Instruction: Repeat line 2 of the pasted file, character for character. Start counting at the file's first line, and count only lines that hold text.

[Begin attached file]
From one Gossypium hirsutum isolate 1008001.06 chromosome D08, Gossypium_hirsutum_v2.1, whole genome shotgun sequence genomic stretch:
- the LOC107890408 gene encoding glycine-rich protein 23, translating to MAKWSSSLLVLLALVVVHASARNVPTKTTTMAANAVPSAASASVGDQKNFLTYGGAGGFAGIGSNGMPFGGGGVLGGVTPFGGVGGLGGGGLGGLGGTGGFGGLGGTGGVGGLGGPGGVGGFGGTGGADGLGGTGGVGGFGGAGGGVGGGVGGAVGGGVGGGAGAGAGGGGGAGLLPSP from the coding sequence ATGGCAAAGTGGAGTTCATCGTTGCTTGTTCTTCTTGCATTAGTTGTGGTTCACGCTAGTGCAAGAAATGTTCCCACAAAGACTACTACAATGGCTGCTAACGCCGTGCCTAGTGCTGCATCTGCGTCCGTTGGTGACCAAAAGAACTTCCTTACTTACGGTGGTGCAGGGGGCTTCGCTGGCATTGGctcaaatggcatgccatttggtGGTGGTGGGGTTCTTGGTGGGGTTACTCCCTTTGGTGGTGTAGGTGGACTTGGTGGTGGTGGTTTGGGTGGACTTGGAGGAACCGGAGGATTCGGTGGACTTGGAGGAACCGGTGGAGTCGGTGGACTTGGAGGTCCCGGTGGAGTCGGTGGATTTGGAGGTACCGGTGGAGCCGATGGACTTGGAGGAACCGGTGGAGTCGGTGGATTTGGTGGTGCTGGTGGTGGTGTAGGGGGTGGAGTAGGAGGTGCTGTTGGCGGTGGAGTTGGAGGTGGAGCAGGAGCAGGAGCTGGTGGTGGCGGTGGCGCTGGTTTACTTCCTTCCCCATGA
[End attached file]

- the LOC107890408 gene encoding glycine-rich protein 23, translating to MAKWSSSLLVLLALVVVHASARNVPTKTTTMAANAVPSAASASVGDQKNFLTYGGAGGFAGIGSNGMPFGGGGVLGGVTPFGGVGGLGGGGLGGLGGTGGFGGLGGTGGVGGLGGPGGVGGFGGTGGADGLGGTGGVGGFGGAGGGVGGGVGGAVGGGVGGGAGAGAGGGGGAGLLPSP from the coding sequence ATGGCAAAGTGGAGTTCATCGTTGCTTGTTCTTCTTGCATTAGTTGTGGTTCACGCTAGTGCAAGAAATGTTCCCACAAAGACTACTACAATGGCTGCTAACGCCGTGCCTAGTGCTGCATCTGCGTCCGTTGGTGACCAAAAGAACTTCCTTACTTACGGTGGTGCAGGGGGCTTCGCTGGCATTGGctcaaatggcatgccatttggtGGTGGTGGGGTTCTTGGTGGGGTTACTCCCTTTGGTGGTGTAGGTGGACTTGGTGGTGGTGGTTTGGGTGGACTTGGAGGAACCGGAGGATTCGGTGGACTTGGAGGAACCGGTGGAGTCGGTGGACTTGGAGGTCCCGGTGGAGTCGGTGGATTTGGAGGTACCGGTGGAGCCGATGGACTTGGAGGAACCGGTGGAGTCGGTGGATTTGGTGGTGCTGGTGGTGGTGTAGGGGGTGGAGTAGGAGGTGCTGTTGGCGGTGGAGTTGGAGGTGGAGCAGGAGCAGGAGCTGGTGGTGGCGGTGGCGCTGGTTTACTTCCTTCCCCATGA